We found an inverse association between O3 and TB, but the association should be interpreted carefully. O3 had a strong negative correlation with NOx and NO2 in our study population; therefore, the observed inverse association between O3 and TB might be due to confounding by other pollutants (eTable 4). Previous studies found that the estimated level of O3 from air quality monitors was a poor proxy for personal exposure, because O3 can react with other pollutants in the ambient environment, especially in the urban area.30 31 In experimental studies, O3 exposure in human alveolar macrophages was linked to decreased phagocytosis and impaired antimicrobial host defence.32 33 The exact relation between O3 and TB requires further investigation.

Our study has several major strengths. First, we used a prospective cohort design to investigate the association between ambient air pollution and TB. This study design avoids problems of control selection in case–control studies and the unclear temporal relationship between exposure and outcome. In addition, we used well-defined TB outcomes from the National TB Registry. The availability of TB culture data helped to reduce misclassification of TB outcome. Indeed, when we restricted the outcome to culture-confirmed TB only, the HRs between air pollution and TB further increased. Lastly, we collected baseline information of major risk factors for TB and adjusted for them as confounders in the multivariable analysis.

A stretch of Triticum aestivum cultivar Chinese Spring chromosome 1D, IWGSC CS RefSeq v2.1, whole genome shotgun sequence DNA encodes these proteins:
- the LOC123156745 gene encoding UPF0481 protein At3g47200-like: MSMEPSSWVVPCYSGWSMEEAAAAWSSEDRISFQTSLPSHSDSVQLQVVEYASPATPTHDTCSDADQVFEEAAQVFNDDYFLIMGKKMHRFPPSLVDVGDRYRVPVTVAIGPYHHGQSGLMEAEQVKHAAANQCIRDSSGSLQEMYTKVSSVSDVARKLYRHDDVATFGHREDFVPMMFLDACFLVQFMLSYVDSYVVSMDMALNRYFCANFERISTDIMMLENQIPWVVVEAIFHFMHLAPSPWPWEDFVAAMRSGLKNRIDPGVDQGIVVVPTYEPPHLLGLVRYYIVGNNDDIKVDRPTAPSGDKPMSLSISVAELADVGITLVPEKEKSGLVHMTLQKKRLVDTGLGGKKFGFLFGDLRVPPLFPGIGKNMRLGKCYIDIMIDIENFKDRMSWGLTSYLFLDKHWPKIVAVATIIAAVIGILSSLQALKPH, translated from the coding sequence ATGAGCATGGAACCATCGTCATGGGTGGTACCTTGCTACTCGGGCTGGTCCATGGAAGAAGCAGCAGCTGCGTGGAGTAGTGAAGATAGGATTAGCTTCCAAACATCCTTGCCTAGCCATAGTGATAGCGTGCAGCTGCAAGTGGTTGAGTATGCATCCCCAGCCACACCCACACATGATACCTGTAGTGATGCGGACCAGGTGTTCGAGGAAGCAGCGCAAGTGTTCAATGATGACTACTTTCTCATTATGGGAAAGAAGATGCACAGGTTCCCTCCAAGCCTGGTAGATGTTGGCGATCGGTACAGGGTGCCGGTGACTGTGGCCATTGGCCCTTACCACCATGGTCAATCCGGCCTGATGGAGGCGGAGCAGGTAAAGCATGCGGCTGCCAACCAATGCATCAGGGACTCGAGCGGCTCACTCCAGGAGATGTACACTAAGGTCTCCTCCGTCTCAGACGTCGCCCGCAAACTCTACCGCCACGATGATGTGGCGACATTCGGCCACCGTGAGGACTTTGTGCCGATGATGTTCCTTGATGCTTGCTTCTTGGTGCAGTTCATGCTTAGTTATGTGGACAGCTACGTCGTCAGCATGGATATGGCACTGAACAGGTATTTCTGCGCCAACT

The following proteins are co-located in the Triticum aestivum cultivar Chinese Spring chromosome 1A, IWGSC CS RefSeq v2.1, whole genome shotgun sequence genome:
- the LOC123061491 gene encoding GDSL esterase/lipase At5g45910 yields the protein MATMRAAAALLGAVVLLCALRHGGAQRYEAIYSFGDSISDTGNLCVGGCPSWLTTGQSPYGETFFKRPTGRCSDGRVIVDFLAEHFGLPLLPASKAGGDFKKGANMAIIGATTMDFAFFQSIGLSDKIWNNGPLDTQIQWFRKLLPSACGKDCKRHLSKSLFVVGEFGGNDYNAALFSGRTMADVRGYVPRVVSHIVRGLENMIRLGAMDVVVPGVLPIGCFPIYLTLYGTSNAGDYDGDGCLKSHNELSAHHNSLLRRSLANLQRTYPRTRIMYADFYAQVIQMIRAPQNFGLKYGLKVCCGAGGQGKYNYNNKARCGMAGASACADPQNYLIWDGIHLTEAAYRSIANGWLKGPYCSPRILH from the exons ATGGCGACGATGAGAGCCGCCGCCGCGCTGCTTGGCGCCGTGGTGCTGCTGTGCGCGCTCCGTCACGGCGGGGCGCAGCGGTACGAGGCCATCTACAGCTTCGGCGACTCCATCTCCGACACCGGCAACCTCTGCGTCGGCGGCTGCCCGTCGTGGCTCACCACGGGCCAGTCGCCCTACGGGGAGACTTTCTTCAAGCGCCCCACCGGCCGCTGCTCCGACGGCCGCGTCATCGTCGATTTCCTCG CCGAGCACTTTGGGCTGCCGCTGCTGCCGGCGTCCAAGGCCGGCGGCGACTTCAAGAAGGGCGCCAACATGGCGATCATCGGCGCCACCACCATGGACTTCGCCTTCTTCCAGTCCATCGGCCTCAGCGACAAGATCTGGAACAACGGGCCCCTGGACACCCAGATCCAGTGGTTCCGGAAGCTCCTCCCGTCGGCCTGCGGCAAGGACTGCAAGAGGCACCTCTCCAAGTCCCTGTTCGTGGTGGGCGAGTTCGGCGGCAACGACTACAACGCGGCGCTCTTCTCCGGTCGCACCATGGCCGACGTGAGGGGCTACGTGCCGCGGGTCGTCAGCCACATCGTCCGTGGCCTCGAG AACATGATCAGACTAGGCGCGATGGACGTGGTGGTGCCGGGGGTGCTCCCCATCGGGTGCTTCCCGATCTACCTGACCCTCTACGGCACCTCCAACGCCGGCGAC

Our study also has limitations. In addition to the challenge of the air pollution exposure assessment discussed above, another potential source of exposure misclassification is address change during the study period. In the most recent internal migration survey in 2012, 8.2% of the residents of New Taipei City changed their addresses within the past year.34 However, the rate of migration at the national level was higher for those aged 15–24 years (21%) and 25–44 years (8.6%), and was much lower for those aged 45–64 years (2.8%) and above 65 years (1.8%). Since our study population belongs to the older population, we expect the rate of address change to be much lower than 8.2%. Nonetheless, this exposure misclassification would most likely be non-differential with regard to TB status and would also underestimate the association between air pollution and TB.

In addition, we were not able to analyse the source of particles in our study. A recent study in Taiwan found that PM2.5 came from multiple sources including non-traffic-related sources.35 Further studies are needed to disentangle the relation between PM2.5, traffic-related air pollution and active TB. Besides, the small to moderate variation in the level of air pollution in our study area reduced the statistical power of the study; the estimated associations between air pollution and TB were unstable with wide CIs. Lastly, we did not have information on the vital status of the participants, and we assumed that the participants were followed until the end of the study period. We conducted a sensitivity analysis to quantify the impact of missing vital status on the estimated association between air pollution and TB, and the result suggested a minimal impact on our conclusion (see online supplementary).

Conclusions